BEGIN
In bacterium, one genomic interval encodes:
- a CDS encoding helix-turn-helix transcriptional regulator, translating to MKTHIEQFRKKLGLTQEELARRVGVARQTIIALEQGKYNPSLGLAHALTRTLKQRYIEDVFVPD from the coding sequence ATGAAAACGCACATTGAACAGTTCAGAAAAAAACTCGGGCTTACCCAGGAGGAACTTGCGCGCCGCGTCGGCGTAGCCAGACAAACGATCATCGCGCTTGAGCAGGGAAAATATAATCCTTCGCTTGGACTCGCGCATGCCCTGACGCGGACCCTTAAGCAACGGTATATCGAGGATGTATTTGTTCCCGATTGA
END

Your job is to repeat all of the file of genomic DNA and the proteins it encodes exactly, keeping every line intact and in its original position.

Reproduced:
In bacterium, one genomic interval encodes:
- a CDS encoding helix-turn-helix transcriptional regulator, translating to MKTHIEQFRKKLGLTQEELARRVGVARQTIIALEQGKYNPSLGLAHALTRTLKQRYIEDVFVPD from the coding sequence ATGAAAACGCACATTGAACAGTTCAGAAAAAAACTCGGGCTTACCCAGGAGGAACTTGCGCGCCGCGTCGGCGTAGCCAGACAAACGATCATCGCGCTTGAGCAGGGAAAATATAATCCTTCGCTTGGACTCGCGCATGCCCTGACGCGGACCCTTAAGCAACGGTATATCGAGGATGTATTTGTTCCCGATTGA